Program Reviews by Valerie
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Peninsula Music Club
IMPRESSIONS OF A RUSSIAN AND A PIANO
Andrey Gugnin walks onto the stage almost hesitantly. A thoughtful man inviting Bach into the hall of St Luke’s Grammar School on a bright Sunday afternoon to a keen audience; barely acknowledging their applause. He seems unaware of their intense anticipation - the Adagio he is about to play already in his head and in his soul. His high-necked black jacket and features lead one to believe he hails from a land far away from Australia’s shining shores. A shy, slight man sharing Bach with intensity.
Schubert’s Sonata in D Major follows with its varied moods and Gugnin becomes animated and expressive as his long slender fingers stroke the keys. The charming sonata progresses and develops into a playful light-hearted syncopation at one point which reminds me strongly of Beethoven’s last piano sonata. I notice feet tapping and heads keeping time and have a strong urge to leap out after the concert to buy a c.d. of this particular piece of Schubertian magic.
Following the interval Shostakovich’s Piano Sonata No 1 - a relentless, galloping, and bombastic piece played with such brilliance and strength that I wonder if the piano will survive. Written when Shostakovich was young it has always received mixed opinions. I read this comment on the sonata: “Shostakovich loved to explore the horizons of new worlds of harmony. But "banging" demonizes his genius.”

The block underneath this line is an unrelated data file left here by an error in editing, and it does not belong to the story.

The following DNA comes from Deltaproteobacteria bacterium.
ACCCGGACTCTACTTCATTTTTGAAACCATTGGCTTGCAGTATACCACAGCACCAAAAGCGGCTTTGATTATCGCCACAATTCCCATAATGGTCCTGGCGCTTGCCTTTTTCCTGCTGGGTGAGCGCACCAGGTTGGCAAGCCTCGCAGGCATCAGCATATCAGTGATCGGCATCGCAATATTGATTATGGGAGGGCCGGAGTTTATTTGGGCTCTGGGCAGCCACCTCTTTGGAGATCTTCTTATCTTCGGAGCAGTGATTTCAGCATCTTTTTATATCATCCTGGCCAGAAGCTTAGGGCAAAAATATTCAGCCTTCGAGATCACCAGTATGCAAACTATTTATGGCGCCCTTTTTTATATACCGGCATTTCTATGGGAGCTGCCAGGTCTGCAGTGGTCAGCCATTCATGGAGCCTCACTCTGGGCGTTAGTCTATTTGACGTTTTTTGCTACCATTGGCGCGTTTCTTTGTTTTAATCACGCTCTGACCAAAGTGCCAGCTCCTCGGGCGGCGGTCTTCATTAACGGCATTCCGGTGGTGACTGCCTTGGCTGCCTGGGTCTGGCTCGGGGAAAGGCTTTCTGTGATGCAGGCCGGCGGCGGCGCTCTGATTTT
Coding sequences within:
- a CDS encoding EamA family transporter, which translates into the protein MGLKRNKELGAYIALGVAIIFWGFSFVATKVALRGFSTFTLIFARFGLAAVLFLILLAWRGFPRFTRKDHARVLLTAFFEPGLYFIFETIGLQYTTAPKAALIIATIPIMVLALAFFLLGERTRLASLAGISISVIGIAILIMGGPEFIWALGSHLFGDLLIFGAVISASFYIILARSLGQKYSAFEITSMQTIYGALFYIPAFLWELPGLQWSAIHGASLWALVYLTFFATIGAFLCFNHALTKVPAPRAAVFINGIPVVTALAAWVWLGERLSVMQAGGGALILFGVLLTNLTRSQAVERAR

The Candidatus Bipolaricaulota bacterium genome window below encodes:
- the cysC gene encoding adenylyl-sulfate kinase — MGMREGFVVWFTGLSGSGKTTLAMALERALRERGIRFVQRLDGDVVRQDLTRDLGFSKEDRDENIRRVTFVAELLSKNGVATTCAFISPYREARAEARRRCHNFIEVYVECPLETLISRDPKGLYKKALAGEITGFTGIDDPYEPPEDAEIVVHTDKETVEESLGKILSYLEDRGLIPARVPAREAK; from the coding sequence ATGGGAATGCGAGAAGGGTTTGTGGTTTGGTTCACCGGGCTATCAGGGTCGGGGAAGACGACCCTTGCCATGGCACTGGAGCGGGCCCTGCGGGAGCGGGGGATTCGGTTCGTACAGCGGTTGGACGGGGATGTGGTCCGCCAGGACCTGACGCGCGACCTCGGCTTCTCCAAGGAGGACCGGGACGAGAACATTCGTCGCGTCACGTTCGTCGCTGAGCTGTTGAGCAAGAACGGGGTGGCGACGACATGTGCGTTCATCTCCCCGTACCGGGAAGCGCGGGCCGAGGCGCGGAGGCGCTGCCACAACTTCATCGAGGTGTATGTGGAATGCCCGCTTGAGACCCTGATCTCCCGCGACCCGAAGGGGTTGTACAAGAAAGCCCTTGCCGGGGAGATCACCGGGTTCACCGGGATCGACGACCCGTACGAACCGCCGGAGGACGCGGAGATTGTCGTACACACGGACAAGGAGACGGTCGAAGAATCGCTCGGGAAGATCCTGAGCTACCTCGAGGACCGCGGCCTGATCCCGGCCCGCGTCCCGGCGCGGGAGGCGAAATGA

Leonid Desyatnikov’s “Reminiscences of the Theatre” (1985) depicts a small entertaining theatrical revue that transforms our soloist into a playful mood; rapid, light-fingered and fun. A catchy piece of seven movements.
Michael Kieran Harvey’s 48 Fugues for Frank Zappa No 6 brings a wry smile from Gugnin as he performs this powerful homage, written by one of Australia’s foremost interpreters of contemporary piano music.
Finally Stravinsky’s Trois Mouvements de Pétrouchka which is an arrangement for piano from the ballet of the same name, written for the pianist Arthur Rubinstein. Pétrouchka is a story of a traditional Russian puppet that is made of straw and sawdust but who comes to life and develops emotions. Played with spectacular brilliance by Gugnin these familiar and evocative melodies end this splendid recital that lasts – including the interval - almost two hours. He takes a solemn bow to the appreciative audience and I get the feeling he is unsurprisingly, quite exhausted.
The Russian pianist, Andrey Gugnin won first prize in the Sydney International Piano Competition in 2016 and as part of his prize he is touring around Australia. Giving performances in country towns.
Tonight’s audience numbered 180 and will no doubt be back for the next concert titled “Ensemble Aspherical” that takes place on Friday 3rd November at 8pm.. The venue for all the Peninsula Music Club concerts is the Hall at St. Luke’s Grammar School on the Bayview Campus.
Valerie copyright Sydney May 2017